The Doctor shut his mouth, which had dropped open without his consent. "You should be dead," he accused, stalling, trying to compose himself. "How are you here?"

The Master grinned and folded his arms--presumably, as his arms didn't quite fit into the screen, but his shoulder movements indicated arm-folding. "Oh," he said, "that's a long story, involving much creativity and profound genius on my part, but I won't bore you with the details. Your friend here won't last long enough for me to finish, and I'm afraid his passing would constitute an inconvenient interruption."

"That's Captain Jack, if you'll recall. Don't hold your breath, because he can't die."

"Really? You've concluded this based on your extensive, in-depth study of the subject?"

The Doctor experienced the distinct sensation of a small, furry animal scampering down his esophagus and into his stomach. Dammit, the Master knew all about Jack. He probably knew more about Jack's condition than the Doctor did. "What have you done to him?"

The Master laughed. "Isn't it obvious what I've done? I'm about to achieve my lifelong dream of immortality, Doctor! Isn't that thrilling?"

"You're taking Jack's immortality?" The Doctor kept his voice even, exhibiting admirable restraint, he felt. "No, that's an intrinsic part of him, can't be separated out,which means... oh, of course! You're overwriting his mind and stealing his body! Oh, that's not good. Look, if we could talk about this--"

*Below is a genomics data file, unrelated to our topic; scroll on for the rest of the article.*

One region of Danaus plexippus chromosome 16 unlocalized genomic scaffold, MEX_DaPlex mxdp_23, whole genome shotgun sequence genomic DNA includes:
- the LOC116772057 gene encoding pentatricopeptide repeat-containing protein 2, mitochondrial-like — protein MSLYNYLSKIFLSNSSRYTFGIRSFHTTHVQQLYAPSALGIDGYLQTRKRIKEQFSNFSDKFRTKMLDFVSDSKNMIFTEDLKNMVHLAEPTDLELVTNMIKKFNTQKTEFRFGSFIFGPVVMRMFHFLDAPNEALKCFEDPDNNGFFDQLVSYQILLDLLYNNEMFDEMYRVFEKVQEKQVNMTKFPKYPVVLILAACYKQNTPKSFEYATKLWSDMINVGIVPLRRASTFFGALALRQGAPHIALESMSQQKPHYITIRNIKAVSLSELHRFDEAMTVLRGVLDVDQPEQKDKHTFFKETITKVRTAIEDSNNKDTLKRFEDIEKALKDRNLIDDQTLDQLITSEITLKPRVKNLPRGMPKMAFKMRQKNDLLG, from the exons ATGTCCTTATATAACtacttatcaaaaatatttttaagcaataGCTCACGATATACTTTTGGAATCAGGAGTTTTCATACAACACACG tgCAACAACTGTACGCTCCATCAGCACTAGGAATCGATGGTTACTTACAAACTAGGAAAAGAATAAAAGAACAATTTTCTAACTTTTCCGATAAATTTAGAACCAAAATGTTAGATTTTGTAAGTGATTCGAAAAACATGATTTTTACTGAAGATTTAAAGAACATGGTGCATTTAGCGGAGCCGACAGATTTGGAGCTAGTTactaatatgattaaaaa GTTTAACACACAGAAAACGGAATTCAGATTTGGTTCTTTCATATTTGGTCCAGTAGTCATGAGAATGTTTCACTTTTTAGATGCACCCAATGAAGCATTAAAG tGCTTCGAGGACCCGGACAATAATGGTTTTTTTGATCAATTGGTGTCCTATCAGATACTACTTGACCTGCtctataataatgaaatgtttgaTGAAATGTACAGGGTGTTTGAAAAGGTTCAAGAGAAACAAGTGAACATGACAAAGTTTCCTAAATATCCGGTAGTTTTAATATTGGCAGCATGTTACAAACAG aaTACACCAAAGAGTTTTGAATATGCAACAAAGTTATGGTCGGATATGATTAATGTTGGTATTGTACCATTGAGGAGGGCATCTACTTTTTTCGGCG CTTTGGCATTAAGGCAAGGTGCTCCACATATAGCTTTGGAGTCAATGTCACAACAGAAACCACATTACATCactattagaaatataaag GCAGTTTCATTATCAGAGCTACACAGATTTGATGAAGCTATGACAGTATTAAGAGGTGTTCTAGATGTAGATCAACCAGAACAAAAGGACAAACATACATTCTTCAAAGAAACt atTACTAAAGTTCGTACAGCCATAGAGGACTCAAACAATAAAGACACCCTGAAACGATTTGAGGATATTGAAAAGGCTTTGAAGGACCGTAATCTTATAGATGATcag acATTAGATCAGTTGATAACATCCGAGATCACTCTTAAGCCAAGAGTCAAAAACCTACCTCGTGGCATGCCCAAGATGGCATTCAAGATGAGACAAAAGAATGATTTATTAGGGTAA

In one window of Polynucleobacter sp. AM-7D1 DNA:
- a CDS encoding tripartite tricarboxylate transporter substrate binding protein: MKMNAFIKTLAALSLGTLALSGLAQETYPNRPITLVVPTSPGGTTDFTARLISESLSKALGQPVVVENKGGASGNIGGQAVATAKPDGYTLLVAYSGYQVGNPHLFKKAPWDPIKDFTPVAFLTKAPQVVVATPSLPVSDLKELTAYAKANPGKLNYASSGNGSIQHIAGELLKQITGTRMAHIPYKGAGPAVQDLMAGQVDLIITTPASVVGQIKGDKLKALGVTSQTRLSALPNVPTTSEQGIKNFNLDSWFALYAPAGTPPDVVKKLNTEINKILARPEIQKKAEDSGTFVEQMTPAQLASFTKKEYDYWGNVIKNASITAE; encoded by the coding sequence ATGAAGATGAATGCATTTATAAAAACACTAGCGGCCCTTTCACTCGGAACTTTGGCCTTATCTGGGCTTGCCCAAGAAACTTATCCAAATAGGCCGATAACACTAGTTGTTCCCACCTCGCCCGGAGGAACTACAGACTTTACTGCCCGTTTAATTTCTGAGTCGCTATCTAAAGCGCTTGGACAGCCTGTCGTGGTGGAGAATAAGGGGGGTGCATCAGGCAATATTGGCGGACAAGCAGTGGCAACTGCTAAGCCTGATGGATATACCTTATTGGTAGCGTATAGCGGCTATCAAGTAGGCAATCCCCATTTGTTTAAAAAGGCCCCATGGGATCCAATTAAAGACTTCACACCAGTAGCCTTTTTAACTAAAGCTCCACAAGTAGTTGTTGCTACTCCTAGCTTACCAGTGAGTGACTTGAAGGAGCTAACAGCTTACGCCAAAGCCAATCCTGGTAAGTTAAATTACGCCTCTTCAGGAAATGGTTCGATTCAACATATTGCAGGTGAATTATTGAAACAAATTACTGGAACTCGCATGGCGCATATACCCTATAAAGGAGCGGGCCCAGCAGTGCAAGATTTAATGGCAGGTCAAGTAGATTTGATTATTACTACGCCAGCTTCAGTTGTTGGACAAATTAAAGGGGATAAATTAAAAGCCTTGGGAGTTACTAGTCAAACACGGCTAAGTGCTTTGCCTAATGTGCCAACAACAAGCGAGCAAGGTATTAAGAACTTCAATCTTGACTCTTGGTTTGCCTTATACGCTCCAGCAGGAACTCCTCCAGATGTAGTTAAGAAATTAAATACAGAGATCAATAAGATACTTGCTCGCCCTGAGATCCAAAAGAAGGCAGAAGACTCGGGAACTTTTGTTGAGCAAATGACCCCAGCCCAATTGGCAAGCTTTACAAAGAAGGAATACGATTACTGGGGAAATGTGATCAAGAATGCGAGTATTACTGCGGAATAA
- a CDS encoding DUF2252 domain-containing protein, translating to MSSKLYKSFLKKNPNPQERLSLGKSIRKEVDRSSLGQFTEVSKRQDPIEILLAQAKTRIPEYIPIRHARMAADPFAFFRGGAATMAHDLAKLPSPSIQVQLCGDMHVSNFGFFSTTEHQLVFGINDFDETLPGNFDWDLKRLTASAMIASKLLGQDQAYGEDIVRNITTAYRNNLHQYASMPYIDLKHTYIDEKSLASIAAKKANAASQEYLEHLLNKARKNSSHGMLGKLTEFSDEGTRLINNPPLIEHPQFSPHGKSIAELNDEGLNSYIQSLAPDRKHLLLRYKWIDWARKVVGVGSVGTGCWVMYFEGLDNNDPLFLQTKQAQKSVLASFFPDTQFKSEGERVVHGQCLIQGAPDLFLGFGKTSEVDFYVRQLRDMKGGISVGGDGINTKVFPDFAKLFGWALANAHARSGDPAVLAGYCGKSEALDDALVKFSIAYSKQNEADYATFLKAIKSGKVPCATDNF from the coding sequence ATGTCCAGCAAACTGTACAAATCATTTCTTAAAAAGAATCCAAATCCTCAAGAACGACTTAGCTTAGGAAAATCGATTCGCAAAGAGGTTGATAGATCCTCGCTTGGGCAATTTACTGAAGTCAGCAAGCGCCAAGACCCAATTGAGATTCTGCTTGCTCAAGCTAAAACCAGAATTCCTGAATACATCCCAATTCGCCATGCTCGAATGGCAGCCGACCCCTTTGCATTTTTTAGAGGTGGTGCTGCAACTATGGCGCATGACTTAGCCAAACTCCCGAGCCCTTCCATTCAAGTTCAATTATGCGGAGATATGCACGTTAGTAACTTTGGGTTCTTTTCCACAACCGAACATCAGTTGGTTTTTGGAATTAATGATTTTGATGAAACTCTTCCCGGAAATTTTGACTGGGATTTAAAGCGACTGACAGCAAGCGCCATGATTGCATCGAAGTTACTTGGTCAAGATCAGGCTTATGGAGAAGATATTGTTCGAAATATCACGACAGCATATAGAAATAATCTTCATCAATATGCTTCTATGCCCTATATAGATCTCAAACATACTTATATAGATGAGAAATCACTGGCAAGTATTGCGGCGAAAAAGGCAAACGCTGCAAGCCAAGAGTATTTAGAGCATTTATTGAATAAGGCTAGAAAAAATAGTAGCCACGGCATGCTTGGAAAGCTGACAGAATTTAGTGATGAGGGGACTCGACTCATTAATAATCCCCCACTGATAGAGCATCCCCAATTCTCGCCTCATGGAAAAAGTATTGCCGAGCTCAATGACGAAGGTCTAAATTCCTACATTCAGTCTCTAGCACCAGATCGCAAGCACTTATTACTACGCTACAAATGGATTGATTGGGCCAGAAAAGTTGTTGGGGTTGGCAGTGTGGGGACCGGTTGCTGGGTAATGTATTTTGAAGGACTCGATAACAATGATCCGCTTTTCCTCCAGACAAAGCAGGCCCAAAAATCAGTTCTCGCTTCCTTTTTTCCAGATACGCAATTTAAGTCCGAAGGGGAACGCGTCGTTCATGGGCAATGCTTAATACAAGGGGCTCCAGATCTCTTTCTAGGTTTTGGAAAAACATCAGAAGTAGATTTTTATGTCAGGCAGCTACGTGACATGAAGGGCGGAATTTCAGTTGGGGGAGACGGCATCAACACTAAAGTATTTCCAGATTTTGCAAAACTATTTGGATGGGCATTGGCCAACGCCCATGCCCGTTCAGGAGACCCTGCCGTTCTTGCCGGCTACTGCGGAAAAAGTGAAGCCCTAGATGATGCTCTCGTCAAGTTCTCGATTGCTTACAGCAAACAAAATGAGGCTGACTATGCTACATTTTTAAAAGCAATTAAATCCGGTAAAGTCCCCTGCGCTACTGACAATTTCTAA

"You haven't changed, have you, Doctor? You still want the two of us to sit down and--" the Master wiggled his fingers to signify quotation marks--"settle our differences." I'm afraid what happens here isn't negotiable. I'm taking the immortal's body. Once his mind's been crushed out of existence and I'm invincible, then we can talk. I look forward to it."

"I see." The Doctor stuck both hands in his pockets and looked down, trying to focus, letting the wheels in his mind do their spinning thing. He could think a way out of this, of course, he'd seen much worse. He just had to remain calm. Easy. Just had to stop thinking about how really, unbelieveably bad it would be if he botched up this one...

"Are you sure you can manage it?" he asked, still stalling. "I mean, Jack, he's no Level 1 psychic. He'll defend himself."